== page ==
If you’ve been spending too much time on Amazon.com you may have missed the greatest bargain to be had in Massachusetts. Available free-of-charge at the State House Bookstore is The Constitution of the Commonwealth of Massachusetts in hard copy.
At the risk of sounding like your high school civics teacher, I’m going to urge you to read this magnificent document that provides us with three separate, co-equal branches of government, and guarantees us an independent judicial branch. You may even want to take a moment to thank John Adams for his work as a dedicated volunteer, drafting the Massachusetts Constitution in less than one month. He’s also the lawyer who founded the organization to which the Boston Bar Association traces its roots and the second president of the United States.
Some context may help. Think back to September of 1779, a time in American life when there were more pressing matters than purchasing back to school clothing and supplies. Both Massachusetts and our nation were on the brink of bankruptcy.
We needed a constitution to establish a framework for governing our state. At the same time we feared anything smacking of the British monarchy. Our founders had grown increasingly frustrated with judges whose rulings reflected loyalty to the king rather than loyalty to any established principles of impartially rendered justice.
By June 1780, the Massachusetts Constitution was ratified by a convention. According to David McCollough, this constitution was one of Adams’ great achievements in life. And the greatest aspect of this constitution was that it established an independent judiciary with judges appointed, not elected, for life. Judges were to uphold the Constitution and to deter any overreaching by the Governor or the Legislature.
Even without the word processing and redline function we take for granted today, this did not deter convention delegates from making a few changes to Adams’ draft. According to McCollough, he wasn’t happy to see his reference to all men being “born equally free and independent” changed to all men being “born free and equal.” Similarly Adams, an ardent proponent of a powerful executive elected by the populace, disliked the fact that the legislature was ultimately given the right to override the governor’s veto.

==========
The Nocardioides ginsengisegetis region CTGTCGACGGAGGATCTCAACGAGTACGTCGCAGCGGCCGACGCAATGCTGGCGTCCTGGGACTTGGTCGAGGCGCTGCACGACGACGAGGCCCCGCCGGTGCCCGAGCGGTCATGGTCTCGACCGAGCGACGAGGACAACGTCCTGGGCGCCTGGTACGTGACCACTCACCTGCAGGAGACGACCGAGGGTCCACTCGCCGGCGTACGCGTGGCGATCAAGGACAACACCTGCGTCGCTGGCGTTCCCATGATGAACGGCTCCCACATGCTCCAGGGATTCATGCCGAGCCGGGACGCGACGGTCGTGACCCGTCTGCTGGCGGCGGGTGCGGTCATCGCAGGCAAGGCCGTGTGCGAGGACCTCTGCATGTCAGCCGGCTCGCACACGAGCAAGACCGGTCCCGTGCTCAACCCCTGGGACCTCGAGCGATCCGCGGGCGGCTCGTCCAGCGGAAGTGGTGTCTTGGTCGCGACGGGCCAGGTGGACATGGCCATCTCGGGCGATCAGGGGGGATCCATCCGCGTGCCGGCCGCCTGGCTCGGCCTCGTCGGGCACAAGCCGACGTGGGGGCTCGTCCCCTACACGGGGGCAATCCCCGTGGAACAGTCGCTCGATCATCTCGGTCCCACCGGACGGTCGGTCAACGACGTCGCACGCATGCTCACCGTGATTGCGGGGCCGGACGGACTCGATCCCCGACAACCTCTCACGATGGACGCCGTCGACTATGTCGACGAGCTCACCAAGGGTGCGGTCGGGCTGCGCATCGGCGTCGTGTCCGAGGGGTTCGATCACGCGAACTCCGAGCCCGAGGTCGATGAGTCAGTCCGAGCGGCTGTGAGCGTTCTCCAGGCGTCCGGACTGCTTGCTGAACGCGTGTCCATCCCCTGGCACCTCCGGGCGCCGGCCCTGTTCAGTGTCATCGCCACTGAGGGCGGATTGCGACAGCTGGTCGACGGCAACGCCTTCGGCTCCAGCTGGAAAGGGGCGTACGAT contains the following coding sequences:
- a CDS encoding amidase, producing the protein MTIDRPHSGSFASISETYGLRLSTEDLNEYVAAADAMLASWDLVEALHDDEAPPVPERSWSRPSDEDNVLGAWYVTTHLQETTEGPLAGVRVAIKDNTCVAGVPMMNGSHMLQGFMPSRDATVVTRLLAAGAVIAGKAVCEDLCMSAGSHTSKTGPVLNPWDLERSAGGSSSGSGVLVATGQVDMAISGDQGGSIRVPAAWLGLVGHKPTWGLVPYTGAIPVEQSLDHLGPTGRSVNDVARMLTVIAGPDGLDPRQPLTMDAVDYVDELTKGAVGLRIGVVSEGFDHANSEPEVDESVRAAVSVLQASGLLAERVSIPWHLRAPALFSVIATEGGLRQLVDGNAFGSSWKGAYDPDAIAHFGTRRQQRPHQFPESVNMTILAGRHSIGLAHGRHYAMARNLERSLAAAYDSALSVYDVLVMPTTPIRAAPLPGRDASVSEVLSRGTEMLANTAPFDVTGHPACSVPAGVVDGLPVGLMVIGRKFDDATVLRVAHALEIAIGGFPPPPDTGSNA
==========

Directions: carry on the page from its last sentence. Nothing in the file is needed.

But rather than bicker about words, Adams and others compromised for the sake of a greater good, a sound framework for governing Massachusetts. What’s remarkable is that 233 years later, the Massachusetts Constitution still enables us to live as a state of laws, not of men.
Still I’m troubled by the apparent, willful ignorance of the role and the stature of the judiciary in ensuring “an impartial interpretation of the laws, and administration of justice.” We have considerable judicial talent and sound court management. But the courts need the resources to ensure that the rights guaranteed by our constitution are not at risk.
What’s more, the dialogue between those of divergent viewpoints on any variety of issues affecting how our state is governed and how our spending priorities are determined has gotten so shrill that we have come to tolerate that which is unacceptable – gridlock. Have we gotten so entangled in minutiae and redlining that we’ve forgotten the big picture or whatever it was we hoped to accomplish in the first place?
Fortunately, here in Massachusetts the spirit of compromise prevailed enough to provide our state court judges with a long overdue pay raise, the first installment of which will go into effect in January. Still years of underfunding have left our judicial branch in catch up mode.
How about we return to the type of civil discourse that made passage of the Massachusetts Constitution possible? Could we start by trying to identify principles we can embrace rather than bickering ad infinitem? Civil discourse can be time consuming as we reach out to constituents who may not share our views and vice versa. But the alternative is gridlock, and that is not what democracy is all about.”